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A Little Known Advocate For Civil Rights

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PHILADELPHIA (CBS) – Many people think that the civil rights movement was born in the 1960s when Martin Luther King, Jr. marched in Selma, Alabama. Those in the fight for rights and freedom, before, during and after the Civil War are little known.

Octavius Catto, lived in Philadelphia and like King, believed in peaceful protests. He was a teacher who as a famed orator, shared the stage with Frederick Douglas and in 1864 “electrified” a biracial audience calling for change.

Catto worked to establish schools, to secure the vote, for better housing and integrated streetcars. A particularly interesting part of the book describes how Catto, a second baseman, organized baseball games between black and white teams.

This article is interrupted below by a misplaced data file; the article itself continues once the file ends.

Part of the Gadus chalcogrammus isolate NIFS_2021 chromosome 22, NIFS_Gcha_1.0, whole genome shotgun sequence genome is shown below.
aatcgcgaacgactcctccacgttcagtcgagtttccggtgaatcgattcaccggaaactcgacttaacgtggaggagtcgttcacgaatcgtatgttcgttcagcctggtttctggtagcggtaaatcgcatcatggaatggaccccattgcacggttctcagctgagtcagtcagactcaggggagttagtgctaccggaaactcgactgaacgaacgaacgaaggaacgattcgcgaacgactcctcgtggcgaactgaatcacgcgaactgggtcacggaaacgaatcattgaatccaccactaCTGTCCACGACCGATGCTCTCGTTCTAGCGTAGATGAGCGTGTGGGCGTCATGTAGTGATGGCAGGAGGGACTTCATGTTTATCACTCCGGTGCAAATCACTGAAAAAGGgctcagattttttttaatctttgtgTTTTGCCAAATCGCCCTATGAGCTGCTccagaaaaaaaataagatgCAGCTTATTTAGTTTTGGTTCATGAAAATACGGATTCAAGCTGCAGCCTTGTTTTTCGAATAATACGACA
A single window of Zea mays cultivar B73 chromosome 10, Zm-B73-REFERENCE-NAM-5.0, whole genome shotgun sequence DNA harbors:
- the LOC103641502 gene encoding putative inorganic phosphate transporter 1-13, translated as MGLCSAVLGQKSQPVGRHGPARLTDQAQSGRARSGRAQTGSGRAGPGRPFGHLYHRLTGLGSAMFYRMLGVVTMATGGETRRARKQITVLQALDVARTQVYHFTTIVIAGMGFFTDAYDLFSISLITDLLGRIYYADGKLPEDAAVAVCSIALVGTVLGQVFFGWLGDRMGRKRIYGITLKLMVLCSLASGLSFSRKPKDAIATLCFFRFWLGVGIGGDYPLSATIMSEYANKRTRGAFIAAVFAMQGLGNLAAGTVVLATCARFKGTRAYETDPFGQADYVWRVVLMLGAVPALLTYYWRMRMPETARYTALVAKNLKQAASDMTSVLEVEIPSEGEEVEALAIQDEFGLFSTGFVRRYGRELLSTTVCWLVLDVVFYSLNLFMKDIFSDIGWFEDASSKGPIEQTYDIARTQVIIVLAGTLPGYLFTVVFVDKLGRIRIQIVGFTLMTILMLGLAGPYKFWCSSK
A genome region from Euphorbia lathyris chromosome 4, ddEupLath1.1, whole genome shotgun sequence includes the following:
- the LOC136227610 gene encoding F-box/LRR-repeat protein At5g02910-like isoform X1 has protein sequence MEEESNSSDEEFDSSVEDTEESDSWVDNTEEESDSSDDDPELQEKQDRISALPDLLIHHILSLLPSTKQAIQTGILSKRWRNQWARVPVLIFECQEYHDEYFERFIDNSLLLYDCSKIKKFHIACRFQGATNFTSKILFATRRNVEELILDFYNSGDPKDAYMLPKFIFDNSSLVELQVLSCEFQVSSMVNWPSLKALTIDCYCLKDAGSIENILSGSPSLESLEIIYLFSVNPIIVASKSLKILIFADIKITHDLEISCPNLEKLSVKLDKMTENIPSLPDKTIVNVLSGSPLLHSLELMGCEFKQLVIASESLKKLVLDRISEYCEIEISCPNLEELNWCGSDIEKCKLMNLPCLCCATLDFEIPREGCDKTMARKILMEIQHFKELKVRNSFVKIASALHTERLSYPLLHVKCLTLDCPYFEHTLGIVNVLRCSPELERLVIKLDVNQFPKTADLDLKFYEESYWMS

A book that’s more than 500 pages is formidable; however Tasting Freedom: Octavius Catto and the Battle for Equality in Civil War America is a compelling read, bringing to life the story of a 19th century black Philadelphian, who was killed at 32 advocating non-violent change.

While the topic is heavy, this well-documented book by two former Philadelphia Inquirer reporters, Daniel Biddle and Murray Dubin, holds interest throughout.

Reported By Dr. Marciene Mattleman, KYW Newsradio

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